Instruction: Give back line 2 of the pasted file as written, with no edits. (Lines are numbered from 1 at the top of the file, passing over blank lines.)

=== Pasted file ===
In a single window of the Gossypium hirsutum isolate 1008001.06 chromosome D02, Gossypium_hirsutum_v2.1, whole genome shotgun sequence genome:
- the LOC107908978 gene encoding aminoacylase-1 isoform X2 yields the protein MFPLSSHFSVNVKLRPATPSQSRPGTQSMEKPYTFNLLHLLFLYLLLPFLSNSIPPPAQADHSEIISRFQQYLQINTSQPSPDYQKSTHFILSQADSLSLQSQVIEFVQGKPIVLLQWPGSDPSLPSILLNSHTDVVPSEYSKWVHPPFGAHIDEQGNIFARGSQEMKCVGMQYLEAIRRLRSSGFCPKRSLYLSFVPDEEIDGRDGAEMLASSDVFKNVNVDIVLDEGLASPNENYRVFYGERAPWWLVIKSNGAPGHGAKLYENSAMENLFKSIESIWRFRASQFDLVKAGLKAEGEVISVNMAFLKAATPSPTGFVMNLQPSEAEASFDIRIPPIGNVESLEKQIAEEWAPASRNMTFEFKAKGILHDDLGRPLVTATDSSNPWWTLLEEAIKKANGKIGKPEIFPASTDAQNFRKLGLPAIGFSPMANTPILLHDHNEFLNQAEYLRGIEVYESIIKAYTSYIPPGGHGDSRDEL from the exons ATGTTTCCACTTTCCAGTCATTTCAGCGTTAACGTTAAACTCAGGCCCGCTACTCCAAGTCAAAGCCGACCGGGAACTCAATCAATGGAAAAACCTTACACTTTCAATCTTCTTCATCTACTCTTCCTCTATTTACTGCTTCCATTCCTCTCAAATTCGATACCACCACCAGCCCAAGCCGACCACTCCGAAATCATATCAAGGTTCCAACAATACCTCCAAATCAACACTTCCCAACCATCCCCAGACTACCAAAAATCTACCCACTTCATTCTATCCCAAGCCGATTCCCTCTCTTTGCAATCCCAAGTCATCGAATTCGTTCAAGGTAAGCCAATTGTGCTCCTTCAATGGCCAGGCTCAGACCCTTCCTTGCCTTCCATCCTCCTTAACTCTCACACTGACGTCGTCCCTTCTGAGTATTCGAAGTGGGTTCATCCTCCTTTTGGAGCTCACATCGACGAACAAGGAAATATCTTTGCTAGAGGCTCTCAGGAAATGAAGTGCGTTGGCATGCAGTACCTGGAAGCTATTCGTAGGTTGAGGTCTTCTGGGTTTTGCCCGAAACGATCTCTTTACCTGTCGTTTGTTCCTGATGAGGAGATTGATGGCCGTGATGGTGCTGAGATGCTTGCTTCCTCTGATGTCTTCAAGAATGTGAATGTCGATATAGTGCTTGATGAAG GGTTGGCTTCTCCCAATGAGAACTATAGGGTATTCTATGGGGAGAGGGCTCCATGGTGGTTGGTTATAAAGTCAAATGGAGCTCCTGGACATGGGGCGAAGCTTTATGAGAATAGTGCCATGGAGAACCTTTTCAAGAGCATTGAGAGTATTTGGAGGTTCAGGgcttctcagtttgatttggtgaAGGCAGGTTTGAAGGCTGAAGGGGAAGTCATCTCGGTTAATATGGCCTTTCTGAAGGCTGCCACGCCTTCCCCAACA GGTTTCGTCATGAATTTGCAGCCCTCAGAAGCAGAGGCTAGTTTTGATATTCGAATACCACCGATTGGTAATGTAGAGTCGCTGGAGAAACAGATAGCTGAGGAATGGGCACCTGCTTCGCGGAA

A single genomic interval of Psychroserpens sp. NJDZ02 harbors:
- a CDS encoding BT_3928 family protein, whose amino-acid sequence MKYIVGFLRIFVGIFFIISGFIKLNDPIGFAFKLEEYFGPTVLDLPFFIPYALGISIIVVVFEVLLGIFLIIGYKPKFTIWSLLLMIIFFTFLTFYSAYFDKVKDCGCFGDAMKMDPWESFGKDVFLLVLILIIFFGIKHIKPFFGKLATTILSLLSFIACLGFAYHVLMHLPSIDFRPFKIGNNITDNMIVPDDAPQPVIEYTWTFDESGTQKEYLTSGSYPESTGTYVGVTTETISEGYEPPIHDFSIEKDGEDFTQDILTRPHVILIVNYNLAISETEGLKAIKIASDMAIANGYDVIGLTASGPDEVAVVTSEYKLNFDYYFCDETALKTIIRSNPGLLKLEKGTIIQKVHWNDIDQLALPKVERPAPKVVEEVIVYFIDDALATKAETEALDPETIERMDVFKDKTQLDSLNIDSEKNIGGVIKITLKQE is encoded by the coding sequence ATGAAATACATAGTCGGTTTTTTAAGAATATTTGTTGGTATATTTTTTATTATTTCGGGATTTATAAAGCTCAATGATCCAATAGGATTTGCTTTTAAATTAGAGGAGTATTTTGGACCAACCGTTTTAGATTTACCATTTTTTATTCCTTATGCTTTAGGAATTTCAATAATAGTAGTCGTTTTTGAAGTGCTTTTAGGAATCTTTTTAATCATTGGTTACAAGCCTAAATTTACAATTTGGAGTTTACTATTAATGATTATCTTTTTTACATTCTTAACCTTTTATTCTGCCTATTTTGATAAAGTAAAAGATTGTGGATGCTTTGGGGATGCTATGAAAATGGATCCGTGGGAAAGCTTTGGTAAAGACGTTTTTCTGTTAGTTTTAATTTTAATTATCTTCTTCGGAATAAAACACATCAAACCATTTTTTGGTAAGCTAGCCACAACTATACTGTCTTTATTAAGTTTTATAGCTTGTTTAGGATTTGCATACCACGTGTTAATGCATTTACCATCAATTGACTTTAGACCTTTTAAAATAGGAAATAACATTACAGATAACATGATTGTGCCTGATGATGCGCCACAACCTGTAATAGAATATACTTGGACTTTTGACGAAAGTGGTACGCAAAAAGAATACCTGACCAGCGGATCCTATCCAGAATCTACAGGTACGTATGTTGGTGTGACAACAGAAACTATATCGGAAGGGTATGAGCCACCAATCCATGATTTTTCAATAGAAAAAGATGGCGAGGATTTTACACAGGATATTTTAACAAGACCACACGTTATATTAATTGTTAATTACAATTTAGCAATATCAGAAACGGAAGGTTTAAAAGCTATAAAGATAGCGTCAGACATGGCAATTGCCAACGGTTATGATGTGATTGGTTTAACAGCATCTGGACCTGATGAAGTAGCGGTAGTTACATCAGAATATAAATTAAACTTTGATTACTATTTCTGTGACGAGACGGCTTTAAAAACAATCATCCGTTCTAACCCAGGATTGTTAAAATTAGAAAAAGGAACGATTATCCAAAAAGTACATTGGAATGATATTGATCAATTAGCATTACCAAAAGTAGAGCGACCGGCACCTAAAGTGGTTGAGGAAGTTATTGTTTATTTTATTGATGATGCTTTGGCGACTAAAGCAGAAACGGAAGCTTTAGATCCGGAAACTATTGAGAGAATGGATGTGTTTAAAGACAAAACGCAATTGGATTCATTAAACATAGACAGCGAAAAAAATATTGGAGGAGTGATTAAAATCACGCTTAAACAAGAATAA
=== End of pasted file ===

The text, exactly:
- the LOC107908978 gene encoding aminoacylase-1 isoform X2 yields the protein MFPLSSHFSVNVKLRPATPSQSRPGTQSMEKPYTFNLLHLLFLYLLLPFLSNSIPPPAQADHSEIISRFQQYLQINTSQPSPDYQKSTHFILSQADSLSLQSQVIEFVQGKPIVLLQWPGSDPSLPSILLNSHTDVVPSEYSKWVHPPFGAHIDEQGNIFARGSQEMKCVGMQYLEAIRRLRSSGFCPKRSLYLSFVPDEEIDGRDGAEMLASSDVFKNVNVDIVLDEGLASPNENYRVFYGERAPWWLVIKSNGAPGHGAKLYENSAMENLFKSIESIWRFRASQFDLVKAGLKAEGEVISVNMAFLKAATPSPTGFVMNLQPSEAEASFDIRIPPIGNVESLEKQIAEEWAPASRNMTFEFKAKGILHDDLGRPLVTATDSSNPWWTLLEEAIKKANGKIGKPEIFPASTDAQNFRKLGLPAIGFSPMANTPILLHDHNEFLNQAEYLRGIEVYESIIKAYTSYIPPGGHGDSRDEL from the exons ATGTTTCCACTTTCCAGTCATTTCAGCGTTAACGTTAAACTCAGGCCCGCTACTCCAAGTCAAAGCCGACCGGGAACTCAATCAATGGAAAAACCTTACACTTTCAATCTTCTTCATCTACTCTTCCTCTATTTACTGCTTCCATTCCTCTCAAATTCGATACCACCACCAGCCCAAGCCGACCACTCCGAAATCATATCAAGGTTCCAACAATACCTCCAAATCAACACTTCCCAACCATCCCCAGACTACCAAAAATCTACCCACTTCATTCTATCCCAAGCCGATTCCCTCTCTTTGCAATCCCAAGTCATCGAATTCGTTCAAGGTAAGCCAATTGTGCTCCTTCAATGGCCAGGCTCAGACCCTTCCTTGCCTTCCATCCTCCTTAACTCTCACACTGACGTCGTCCCTTCTGAGTATTCGAAGTGGGTTCATCCTCCTTTTGGAGCTCACATCGACGAACAAGGAAATATCTTTGCTAGAGGCTCTCAGGAAATGAAGTGCGTTGGCATGCAGTACCTGGAAGCTATTCGTAGGTTGAGGTCTTCTGGGTTTTGCCCGAAACGATCTCTTTACCTGTCGTTTGTTCCTGATGAGGAGATTGATGGCCGTGATGGTGCTGAGATGCTTGCTTCCTCTGATGTCTTCAAGAATGTGAATGTCGATATAGTGCTTGATGAAG GGTTGGCTTCTCCCAATGAGAACTATAGGGTATTCTATGGGGAGAGGGCTCCATGGTGGTTGGTTATAAAGTCAAATGGAGCTCCTGGACATGGGGCGAAGCTTTATGAGAATAGTGCCATGGAGAACCTTTTCAAGAGCATTGAGAGTATTTGGAGGTTCAGGgcttctcagtttgatttggtgaAGGCAGGTTTGAAGGCTGAAGGGGAAGTCATCTCGGTTAATATGGCCTTTCTGAAGGCTGCCACGCCTTCCCCAACA GGTTTCGTCATGAATTTGCAGCCCTCAGAAGCAGAGGCTAGTTTTGATATTCGAATACCACCGATTGGTAATGTAGAGTCGCTGGAGAAACAGATAGCTGAGGAATGGGCACCTGCTTCGCGGAA